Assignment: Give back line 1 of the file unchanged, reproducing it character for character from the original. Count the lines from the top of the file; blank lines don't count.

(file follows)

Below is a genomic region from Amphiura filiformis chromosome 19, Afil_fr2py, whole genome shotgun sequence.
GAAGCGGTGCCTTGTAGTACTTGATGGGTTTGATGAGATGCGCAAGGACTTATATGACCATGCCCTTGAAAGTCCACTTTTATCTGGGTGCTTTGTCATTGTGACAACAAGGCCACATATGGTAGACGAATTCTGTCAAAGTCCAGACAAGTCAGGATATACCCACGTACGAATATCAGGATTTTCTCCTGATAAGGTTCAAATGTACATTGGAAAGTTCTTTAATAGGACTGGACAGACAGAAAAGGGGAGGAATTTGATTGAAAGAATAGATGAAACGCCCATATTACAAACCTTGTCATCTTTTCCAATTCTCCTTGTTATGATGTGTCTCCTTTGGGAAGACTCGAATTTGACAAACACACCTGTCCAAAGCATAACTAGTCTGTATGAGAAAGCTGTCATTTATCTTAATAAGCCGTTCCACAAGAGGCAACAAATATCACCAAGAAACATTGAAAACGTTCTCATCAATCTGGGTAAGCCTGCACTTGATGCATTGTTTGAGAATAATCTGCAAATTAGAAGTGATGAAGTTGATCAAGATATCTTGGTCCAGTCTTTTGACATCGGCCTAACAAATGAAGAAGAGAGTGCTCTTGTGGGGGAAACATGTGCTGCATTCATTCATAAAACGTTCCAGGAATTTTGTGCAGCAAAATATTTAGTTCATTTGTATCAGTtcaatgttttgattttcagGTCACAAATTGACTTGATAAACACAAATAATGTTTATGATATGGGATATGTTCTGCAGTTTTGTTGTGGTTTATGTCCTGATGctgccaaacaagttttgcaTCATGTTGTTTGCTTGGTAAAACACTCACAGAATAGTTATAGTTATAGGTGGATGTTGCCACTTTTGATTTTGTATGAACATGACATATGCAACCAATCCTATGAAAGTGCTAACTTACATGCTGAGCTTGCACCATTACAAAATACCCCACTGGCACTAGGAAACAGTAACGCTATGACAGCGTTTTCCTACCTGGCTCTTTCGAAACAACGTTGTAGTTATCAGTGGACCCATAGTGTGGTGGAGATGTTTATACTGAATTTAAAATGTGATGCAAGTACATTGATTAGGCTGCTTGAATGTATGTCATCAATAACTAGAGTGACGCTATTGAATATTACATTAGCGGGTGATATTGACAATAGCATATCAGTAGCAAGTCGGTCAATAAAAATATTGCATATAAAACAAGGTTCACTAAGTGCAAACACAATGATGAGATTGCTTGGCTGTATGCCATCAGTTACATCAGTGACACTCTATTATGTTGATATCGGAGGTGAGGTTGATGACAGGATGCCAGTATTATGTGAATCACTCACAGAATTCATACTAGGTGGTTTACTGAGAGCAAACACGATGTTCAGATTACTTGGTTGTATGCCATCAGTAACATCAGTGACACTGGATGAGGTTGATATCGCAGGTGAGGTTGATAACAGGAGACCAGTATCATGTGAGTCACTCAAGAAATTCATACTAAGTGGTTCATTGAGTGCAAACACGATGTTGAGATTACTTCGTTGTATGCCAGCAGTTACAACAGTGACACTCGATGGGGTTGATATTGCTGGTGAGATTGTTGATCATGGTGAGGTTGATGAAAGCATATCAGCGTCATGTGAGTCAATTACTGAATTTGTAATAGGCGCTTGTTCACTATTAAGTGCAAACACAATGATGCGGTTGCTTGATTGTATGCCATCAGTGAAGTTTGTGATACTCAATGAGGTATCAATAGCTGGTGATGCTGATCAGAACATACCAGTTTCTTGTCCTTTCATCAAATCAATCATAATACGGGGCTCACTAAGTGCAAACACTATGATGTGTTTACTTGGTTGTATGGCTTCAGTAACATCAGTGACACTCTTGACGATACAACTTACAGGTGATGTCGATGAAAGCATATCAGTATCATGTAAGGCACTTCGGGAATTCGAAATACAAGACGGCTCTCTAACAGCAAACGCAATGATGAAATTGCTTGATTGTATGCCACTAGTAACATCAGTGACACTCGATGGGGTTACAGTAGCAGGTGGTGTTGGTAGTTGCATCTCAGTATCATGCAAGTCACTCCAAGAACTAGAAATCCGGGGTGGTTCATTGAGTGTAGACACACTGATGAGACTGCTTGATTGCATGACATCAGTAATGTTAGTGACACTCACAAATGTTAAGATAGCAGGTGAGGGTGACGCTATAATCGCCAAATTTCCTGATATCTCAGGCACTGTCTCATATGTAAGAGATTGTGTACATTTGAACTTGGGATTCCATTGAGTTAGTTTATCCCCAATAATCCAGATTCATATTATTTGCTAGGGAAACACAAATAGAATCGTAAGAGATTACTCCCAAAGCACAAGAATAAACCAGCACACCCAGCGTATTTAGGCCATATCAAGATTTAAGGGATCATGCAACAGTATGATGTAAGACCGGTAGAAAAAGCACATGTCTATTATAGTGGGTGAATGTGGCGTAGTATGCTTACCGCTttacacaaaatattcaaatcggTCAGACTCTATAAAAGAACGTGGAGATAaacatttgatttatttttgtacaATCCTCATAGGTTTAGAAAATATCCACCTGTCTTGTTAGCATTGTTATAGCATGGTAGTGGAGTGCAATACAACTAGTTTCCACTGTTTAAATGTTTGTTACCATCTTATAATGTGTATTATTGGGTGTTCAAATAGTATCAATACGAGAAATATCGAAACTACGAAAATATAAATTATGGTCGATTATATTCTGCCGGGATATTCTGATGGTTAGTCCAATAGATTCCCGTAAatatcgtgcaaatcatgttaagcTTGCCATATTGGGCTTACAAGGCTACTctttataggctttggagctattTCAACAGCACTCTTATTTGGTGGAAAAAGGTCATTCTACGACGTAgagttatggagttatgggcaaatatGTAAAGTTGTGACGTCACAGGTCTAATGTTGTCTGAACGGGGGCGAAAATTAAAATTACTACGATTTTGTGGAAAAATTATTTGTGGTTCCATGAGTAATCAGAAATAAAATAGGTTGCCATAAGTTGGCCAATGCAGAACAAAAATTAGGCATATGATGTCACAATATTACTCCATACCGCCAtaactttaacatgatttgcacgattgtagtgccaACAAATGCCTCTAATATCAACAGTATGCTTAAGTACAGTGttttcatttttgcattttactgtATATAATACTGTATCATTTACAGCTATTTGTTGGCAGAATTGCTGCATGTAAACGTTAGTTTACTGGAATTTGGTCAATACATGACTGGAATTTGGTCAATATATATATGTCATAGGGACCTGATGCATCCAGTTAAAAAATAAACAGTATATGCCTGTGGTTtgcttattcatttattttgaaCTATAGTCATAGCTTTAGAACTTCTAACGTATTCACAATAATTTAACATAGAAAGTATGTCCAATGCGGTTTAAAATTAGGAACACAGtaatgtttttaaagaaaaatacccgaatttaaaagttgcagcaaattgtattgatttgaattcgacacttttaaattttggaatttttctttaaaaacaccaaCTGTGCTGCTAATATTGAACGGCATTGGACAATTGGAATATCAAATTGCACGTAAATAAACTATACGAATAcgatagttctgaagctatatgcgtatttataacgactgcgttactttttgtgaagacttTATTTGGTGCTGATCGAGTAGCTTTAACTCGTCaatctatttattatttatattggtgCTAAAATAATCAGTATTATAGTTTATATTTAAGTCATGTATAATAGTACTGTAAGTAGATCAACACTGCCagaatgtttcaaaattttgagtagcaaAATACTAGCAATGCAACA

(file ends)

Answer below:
Below is a genomic region from Amphiura filiformis chromosome 19, Afil_fr2py, whole genome shotgun sequence.